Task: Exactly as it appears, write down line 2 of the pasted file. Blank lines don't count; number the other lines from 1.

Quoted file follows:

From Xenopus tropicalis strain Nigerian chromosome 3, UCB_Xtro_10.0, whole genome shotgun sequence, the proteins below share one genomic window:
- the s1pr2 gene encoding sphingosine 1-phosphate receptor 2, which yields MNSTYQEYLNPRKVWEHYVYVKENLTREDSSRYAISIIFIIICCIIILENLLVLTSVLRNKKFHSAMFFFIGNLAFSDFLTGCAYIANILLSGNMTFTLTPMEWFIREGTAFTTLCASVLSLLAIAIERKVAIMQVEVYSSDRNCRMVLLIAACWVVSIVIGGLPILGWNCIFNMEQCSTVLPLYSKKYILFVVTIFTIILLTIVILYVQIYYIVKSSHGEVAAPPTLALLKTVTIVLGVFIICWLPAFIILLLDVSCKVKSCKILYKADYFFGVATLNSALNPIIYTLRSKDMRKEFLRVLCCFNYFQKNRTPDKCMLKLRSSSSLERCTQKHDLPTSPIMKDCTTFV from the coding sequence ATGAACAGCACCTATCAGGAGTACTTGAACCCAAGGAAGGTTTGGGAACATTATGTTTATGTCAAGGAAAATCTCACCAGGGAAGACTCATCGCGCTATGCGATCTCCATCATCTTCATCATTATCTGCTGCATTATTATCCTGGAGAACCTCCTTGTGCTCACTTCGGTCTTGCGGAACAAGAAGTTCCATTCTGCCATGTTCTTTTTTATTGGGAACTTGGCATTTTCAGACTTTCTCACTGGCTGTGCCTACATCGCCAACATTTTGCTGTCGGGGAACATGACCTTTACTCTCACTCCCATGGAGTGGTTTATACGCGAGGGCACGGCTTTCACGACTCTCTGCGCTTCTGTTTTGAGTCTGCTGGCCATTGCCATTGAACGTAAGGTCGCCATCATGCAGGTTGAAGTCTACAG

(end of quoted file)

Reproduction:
- the s1pr2 gene encoding sphingosine 1-phosphate receptor 2, which yields MNSTYQEYLNPRKVWEHYVYVKENLTREDSSRYAISIIFIIICCIIILENLLVLTSVLRNKKFHSAMFFFIGNLAFSDFLTGCAYIANILLSGNMTFTLTPMEWFIREGTAFTTLCASVLSLLAIAIERKVAIMQVEVYSSDRNCRMVLLIAACWVVSIVIGGLPILGWNCIFNMEQCSTVLPLYSKKYILFVVTIFTIILLTIVILYVQIYYIVKSSHGEVAAPPTLALLKTVTIVLGVFIICWLPAFIILLLDVSCKVKSCKILYKADYFFGVATLNSALNPIIYTLRSKDMRKEFLRVLCCFNYFQKNRTPDKCMLKLRSSSSLERCTQKHDLPTSPIMKDCTTFV from the coding sequence ATGAACAGCACCTATCAGGAGTACTTGAACCCAAGGAAGGTTTGGGAACATTATGTTTATGTCAAGGAAAATCTCACCAGGGAAGACTCATCGCGCTATGCGATCTCCATCATCTTCATCATTATCTGCTGCATTATTATCCTGGAGAACCTCCTTGTGCTCACTTCGGTCTTGCGGAACAAGAAGTTCCATTCTGCCATGTTCTTTTTTATTGGGAACTTGGCATTTTCAGACTTTCTCACTGGCTGTGCCTACATCGCCAACATTTTGCTGTCGGGGAACATGACCTTTACTCTCACTCCCATGGAGTGGTTTATACGCGAGGGCACGGCTTTCACGACTCTCTGCGCTTCTGTTTTGAGTCTGCTGGCCATTGCCATTGAACGTAAGGTCGCCATCATGCAGGTTGAAGTCTACAG